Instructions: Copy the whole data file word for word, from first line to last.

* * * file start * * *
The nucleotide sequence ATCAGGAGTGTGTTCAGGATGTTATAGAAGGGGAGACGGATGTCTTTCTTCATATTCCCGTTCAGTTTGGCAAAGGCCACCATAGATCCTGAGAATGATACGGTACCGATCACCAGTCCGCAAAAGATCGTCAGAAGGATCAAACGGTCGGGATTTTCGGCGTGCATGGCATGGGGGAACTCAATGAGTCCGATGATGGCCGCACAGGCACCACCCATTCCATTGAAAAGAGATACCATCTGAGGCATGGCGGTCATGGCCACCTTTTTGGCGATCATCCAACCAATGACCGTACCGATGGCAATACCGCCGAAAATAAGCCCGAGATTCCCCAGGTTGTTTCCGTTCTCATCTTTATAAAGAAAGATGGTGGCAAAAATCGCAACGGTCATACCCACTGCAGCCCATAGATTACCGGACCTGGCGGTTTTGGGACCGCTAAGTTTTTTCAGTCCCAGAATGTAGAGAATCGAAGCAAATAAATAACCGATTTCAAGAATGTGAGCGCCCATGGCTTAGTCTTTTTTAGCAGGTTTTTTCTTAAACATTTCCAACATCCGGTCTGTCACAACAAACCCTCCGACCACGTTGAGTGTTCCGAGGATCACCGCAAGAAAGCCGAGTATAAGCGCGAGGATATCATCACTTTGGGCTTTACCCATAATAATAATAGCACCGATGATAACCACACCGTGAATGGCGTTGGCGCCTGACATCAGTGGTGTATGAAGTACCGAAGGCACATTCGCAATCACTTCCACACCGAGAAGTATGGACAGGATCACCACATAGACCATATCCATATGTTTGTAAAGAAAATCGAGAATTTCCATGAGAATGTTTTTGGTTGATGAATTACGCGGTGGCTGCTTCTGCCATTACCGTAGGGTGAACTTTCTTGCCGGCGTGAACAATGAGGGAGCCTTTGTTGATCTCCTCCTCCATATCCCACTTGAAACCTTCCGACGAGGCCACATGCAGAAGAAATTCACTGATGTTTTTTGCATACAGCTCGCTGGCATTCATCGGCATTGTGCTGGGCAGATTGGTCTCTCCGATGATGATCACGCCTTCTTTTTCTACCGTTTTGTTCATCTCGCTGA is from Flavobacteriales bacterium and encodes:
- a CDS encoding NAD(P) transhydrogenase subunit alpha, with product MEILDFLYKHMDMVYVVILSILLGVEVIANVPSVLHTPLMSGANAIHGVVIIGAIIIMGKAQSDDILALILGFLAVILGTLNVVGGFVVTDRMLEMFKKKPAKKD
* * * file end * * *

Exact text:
The nucleotide sequence ATCAGGAGTGTGTTCAGGATGTTATAGAAGGGGAGACGGATGTCTTTCTTCATATTCCCGTTCAGTTTGGCAAAGGCCACCATAGATCCTGAGAATGATACGGTACCGATCACCAGTCCGCAAAAGATCGTCAGAAGGATCAAACGGTCGGGATTTTCGGCGTGCATGGCATGGGGGAACTCAATGAGTCCGATGATGGCCGCACAGGCACCACCCATTCCATTGAAAAGAGATACCATCTGAGGCATGGCGGTCATGGCCACCTTTTTGGCGATCATCCAACCAATGACCGTACCGATGGCAATACCGCCGAAAATAAGCCCGAGATTCCCCAGGTTGTTTCCGTTCTCATCTTTATAAAGAAAGATGGTGGCAAAAATCGCAACGGTCATACCCACTGCAGCCCATAGATTACCGGACCTGGCGGTTTTGGGACCGCTAAGTTTTTTCAGTCCCAGAATGTAGAGAATCGAAGCAAATAAATAACCGATTTCAAGAATGTGAGCGCCCATGGCTTAGTCTTTTTTAGCAGGTTTTTTCTTAAACATTTCCAACATCCGGTCTGTCACAACAAACCCTCCGACCACGTTGAGTGTTCCGAGGATCACCGCAAGAAAGCCGAGTATAAGCGCGAGGATATCATCACTTTGGGCTTTACCCATAATAATAATAGCACCGATGATAACCACACCGTGAATGGCGTTGGCGCCTGACATCAGTGGTGTATGAAGTACCGAAGGCACATTCGCAATCACTTCCACACCGAGAAGTATGGACAGGATCACCACATAGACCATATCCATATGTTTGTAAAGAAAATCGAGAATTTCCATGAGAATGTTTTTGGTTGATGAATTACGCGGTGGCTGCTTCTGCCATTACCGTAGGGTGAACTTTCTTGCCGGCGTGAACAATGAGGGAGCCTTTGTTGATCTCCTCCTCCATATCCCACTTGAAACCTTCCGACGAGGCCACATGCAGAAGAAATTCACTGATGTTTTTTGCATACAGCTCGCTGGCATTCATCGGCATTGTGCTGGGCAGATTGGTCTCTCCGATGATGATCACGCCTTCTTTTTCTACCGTTTTGTTCATCTCGCTGA is from Flavobacteriales bacterium and encodes:
- a CDS encoding NAD(P) transhydrogenase subunit alpha, with product MEILDFLYKHMDMVYVVILSILLGVEVIANVPSVLHTPLMSGANAIHGVVIIGAIIIMGKAQSDDILALILGFLAVILGTLNVVGGFVVTDRMLEMFKKKPAKKD